Classrooms have been refreshed and teachers are back at it this week, preparing the spaces for another school year.  

Custodial staff in the Border Land School Division were busy this summer refreshing those classrooms with new flooring and a fresh coat of paint.  

"I know that teachers are always anxious to get back into their classrooms," says superintendent, Krista Curry. 

She notes, they are setting up for what they hope will be a more normal school year after two years of pandemic protocols. 

"The protocols aren't in place for distancing so, teachers have the flexibility to set up how they would like to - lots of groupings and children at tables. So, that's exciting for them to have their Reading Carpets back and all of the things we've missed over the past two years." 

Meantime, it hasn't all been about getting the classrooms ready. Curry notes, about 117 teachers spent two days this past week participating in a series of professional development opportunities as part of the Division's annual Summer Institute. 

The Division is anticipating about 2,100 students to be enrolled for the start of the year. 

"Our kindergarten numbers are a little bit lower than we are used to having, and some of that is some of our schools across the Division that just have smaller numbers that accumulates across the board," explains Curry. However, that could still change with just under a week to go before school starts. 

"We've had several calls in the past week or so about registration questions and so, some schools have their secretarial staff there and parents are going in to register. Some students that were at home during COVID have (also) expressed interest in coming back and so, the first week will be telling in terms of where our numbers line up."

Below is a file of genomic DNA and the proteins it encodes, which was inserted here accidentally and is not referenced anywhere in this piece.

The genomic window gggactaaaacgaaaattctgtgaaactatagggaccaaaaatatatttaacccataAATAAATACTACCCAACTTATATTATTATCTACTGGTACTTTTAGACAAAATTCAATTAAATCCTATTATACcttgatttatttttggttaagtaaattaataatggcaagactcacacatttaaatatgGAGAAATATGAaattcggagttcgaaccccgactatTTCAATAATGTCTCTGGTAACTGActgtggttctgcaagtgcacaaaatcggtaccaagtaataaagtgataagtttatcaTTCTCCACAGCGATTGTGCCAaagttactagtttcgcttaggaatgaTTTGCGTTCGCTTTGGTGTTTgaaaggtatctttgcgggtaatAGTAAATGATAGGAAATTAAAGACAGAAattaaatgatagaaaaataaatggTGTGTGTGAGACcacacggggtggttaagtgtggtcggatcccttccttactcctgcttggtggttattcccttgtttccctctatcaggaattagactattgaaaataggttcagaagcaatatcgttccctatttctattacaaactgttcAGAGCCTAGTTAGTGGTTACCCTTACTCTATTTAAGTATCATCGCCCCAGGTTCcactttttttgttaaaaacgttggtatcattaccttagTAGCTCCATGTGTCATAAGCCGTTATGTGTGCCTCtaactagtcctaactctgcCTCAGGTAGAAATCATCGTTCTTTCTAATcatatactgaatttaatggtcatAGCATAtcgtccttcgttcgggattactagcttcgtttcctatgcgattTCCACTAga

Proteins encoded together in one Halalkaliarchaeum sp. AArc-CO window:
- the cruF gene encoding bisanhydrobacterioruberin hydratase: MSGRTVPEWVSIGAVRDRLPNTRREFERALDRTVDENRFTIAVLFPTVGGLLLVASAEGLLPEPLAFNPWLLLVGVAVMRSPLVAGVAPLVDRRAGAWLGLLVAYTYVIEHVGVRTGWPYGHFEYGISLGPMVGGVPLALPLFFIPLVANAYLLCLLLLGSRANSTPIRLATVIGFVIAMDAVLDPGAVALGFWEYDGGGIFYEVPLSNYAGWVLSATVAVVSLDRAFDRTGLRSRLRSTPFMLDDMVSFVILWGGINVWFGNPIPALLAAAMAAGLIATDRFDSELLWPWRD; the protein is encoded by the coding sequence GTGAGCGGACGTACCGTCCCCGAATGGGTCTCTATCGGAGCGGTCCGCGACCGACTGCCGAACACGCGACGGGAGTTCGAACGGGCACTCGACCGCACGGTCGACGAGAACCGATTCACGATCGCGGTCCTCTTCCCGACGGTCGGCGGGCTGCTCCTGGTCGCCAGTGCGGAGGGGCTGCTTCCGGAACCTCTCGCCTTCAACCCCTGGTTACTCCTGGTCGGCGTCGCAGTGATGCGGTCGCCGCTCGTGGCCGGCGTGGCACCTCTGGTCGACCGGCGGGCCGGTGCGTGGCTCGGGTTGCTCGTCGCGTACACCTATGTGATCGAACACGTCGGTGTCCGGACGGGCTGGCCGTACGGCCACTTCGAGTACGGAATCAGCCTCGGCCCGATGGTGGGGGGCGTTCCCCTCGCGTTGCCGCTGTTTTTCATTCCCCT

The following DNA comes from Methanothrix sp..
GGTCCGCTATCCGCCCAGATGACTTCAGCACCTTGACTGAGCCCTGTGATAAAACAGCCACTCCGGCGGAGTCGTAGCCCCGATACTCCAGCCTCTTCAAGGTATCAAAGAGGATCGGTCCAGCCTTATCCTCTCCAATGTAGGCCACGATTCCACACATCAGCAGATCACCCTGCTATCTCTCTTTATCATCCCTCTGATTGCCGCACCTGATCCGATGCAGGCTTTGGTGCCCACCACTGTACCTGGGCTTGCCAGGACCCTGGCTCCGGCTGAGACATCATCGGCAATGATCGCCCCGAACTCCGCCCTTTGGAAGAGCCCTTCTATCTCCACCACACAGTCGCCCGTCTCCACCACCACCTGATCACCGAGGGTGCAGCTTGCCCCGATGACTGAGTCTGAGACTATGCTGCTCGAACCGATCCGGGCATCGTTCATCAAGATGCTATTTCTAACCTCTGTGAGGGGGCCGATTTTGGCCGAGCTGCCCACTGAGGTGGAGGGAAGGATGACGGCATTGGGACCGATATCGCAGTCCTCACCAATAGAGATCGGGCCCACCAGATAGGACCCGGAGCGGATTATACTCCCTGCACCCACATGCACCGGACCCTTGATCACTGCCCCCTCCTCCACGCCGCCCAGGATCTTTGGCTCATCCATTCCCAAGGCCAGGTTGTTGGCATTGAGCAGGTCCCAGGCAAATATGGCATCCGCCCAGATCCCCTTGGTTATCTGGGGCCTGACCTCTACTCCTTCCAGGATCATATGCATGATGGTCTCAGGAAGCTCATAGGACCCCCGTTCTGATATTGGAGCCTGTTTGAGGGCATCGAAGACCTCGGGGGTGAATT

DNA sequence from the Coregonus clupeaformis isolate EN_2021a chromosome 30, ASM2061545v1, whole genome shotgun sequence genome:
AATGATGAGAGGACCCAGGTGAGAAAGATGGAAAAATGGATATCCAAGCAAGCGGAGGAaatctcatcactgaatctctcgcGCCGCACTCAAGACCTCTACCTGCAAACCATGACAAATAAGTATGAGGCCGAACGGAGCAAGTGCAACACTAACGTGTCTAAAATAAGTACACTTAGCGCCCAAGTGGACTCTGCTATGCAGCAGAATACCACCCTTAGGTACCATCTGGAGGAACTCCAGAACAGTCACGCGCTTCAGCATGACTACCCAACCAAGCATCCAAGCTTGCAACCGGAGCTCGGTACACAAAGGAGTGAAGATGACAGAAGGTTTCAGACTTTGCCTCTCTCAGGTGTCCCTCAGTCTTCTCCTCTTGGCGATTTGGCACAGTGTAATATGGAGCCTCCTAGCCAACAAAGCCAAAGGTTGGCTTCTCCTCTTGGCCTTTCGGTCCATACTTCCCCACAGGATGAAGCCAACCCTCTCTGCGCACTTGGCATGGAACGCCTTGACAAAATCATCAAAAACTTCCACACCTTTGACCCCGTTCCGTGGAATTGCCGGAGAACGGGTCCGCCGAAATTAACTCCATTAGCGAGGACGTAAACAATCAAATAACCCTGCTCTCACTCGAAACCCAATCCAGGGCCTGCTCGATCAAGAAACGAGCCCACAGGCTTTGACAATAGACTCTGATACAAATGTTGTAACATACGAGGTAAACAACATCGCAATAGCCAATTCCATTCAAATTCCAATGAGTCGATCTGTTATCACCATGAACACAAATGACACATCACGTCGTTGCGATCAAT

Overall, Curry says there is a positive energy among staff and teachers heading into what is expected to be a more normal year. 

"It certainly will be a return to busy again," she says. "(We are) trying to find the balance between people (who) are still stressed, tired and worried in some respects, so we're trying to find a balance of how do we get it all back in and what does that look like? And reflecting on what did we change that maybe we should keep, and what are some things we for sure want to have back in the schools." 

During a principals’ meeting this week, Curry adds that it was nice to spend only five minutes talking about COVID-related items, and the rest of time was focused on learning. 

"We know that people will be sick, and so we just encourage people to stay home and come back when they feel better and hopefully, we can persevere through the fall illness cycle that we typically do have, without having to pause on anything," she says.